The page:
Roleystone
Partly sunny
10°C
 

Autumn Glory

In the cool of autumn Araluen puts on a new and colourful coat as deciduous trees become clothed in red, orange, yellow, and gold autumn tones. Autumn tones blanket the Park with splashes of colour across deciduous trees from April……

Our collection is special due to the cooler climate and shelter of the valley. Our deciduous tree and shrub collections protect themselves from cold by shedding their leaves in autumn (called ‘abscission’). As soon as the length of darkness increases during March and April at the beginning of autumn, these plants begin withdrawing from the leaves all the nutrients, sugars and other plant chemicals essential for future growth. These are saved and stored in roots and woody parts of the plant to use in the spring when many of these plants flower before their new leaves appear.

Not all pigments can be withdrawn from the leaf structure and those remaining may cause some leaves to develop bright colours before finally falling. Not all deciduous trees develop these colours. Some just go brown before falling. Others may turn red, purple and many shades of yellow, gold and orange. The most impressive display comes from the various liquidambers, mostly around the Concourse Lawns later in the season. These large trees date from the early years of Araluen. One located nearby the Margaret Simons Pergola has a plaque indicating it was planted in 1938.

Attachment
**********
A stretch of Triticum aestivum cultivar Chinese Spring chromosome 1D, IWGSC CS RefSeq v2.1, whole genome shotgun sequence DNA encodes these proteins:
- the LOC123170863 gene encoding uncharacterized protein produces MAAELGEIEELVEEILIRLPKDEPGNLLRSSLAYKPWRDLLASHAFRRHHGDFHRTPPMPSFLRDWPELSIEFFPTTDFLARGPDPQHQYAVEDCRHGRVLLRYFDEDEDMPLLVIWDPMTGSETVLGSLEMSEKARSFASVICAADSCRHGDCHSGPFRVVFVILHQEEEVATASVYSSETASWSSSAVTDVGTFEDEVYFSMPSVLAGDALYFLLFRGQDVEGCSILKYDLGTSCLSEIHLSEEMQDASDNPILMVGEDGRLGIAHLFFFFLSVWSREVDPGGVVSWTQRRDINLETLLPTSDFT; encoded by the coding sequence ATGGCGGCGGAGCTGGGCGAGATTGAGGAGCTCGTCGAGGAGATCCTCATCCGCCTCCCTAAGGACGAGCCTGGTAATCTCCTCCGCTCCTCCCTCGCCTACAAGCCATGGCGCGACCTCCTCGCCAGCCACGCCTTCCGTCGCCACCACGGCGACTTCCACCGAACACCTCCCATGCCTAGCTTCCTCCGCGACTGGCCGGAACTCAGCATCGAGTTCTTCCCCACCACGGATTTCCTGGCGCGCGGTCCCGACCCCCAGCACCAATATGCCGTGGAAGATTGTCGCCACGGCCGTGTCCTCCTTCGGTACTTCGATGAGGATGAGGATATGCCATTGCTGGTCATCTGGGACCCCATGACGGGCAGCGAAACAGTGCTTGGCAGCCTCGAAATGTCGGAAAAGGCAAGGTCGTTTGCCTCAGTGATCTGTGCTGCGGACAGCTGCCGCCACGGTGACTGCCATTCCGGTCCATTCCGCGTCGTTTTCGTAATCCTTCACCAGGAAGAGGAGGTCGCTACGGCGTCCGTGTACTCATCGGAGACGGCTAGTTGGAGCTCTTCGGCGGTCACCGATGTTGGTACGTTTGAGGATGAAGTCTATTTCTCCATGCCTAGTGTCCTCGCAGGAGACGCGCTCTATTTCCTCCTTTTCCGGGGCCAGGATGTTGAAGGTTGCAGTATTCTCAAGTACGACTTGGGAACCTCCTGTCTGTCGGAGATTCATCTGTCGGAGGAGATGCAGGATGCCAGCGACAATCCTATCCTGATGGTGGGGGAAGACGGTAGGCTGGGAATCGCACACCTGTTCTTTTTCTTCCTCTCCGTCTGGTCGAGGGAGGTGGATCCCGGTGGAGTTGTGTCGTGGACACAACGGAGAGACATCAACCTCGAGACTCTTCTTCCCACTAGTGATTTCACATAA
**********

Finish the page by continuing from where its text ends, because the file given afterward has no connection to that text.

When do the trees colour?

Genetics play a major role in the timing of the leaves falling and the sequence of species from early to late in the season. Some lose their leaves in early April while others hold their green leaves before colouring later in May and even June.

April is the best time to marvel at several of the Ash (Fraxinus) which are generally the first to colour significantly with deep gold leaves. These are closely followed by the Canadian Maples – Acer rubrum, Acer x freemanii whose bright red cultivars are found from the entry off Croyden Road and throughout the Park. Also in the Entry are the bright gold Tulip Trees (Liriodendron) and the red-toned Snowy Mespillus (Amelanchier) and then the large maples in the Entry Carpark.

May is the time to look out for the Chinese Pistachio, Pistachio chinensis which are found from the top of Brisbane Hill across to the Lake below Forest View; persimmons, Diospyros kaki, at the top of Lilac Hill; crepe myrtles, Lagerstroemia sp, and various ornamental plums and cherries, Prunus, and ornamental pears, Pyrus, throughout the Park. By mid-May the Japanese Maple and many cultivars of Acer palmatum can be seen throughout the Park but especially on the verge below the entry off Croyden Road around the Margaret Simons Pergola which is located off the main Concourse Lawn. Some are located adjacent lower level of Brisbane Hill, around the Log Cabin, and below Forest View as many of the younger trees are now becoming established.

What about the Weather?

The weather affects the intensity and duration of the display. The best colours develop when the weather is dry and calm with cold nights and cool days. Temperatures especially at night and in the early morning are cold enough in the Park to trigger colour formation. However, in windy wet weather the leaves are blown off the trees often before significant colour can develop or hold on the trees. So the colours may vary during the season depending on rainy spells and the display may be better some years than others.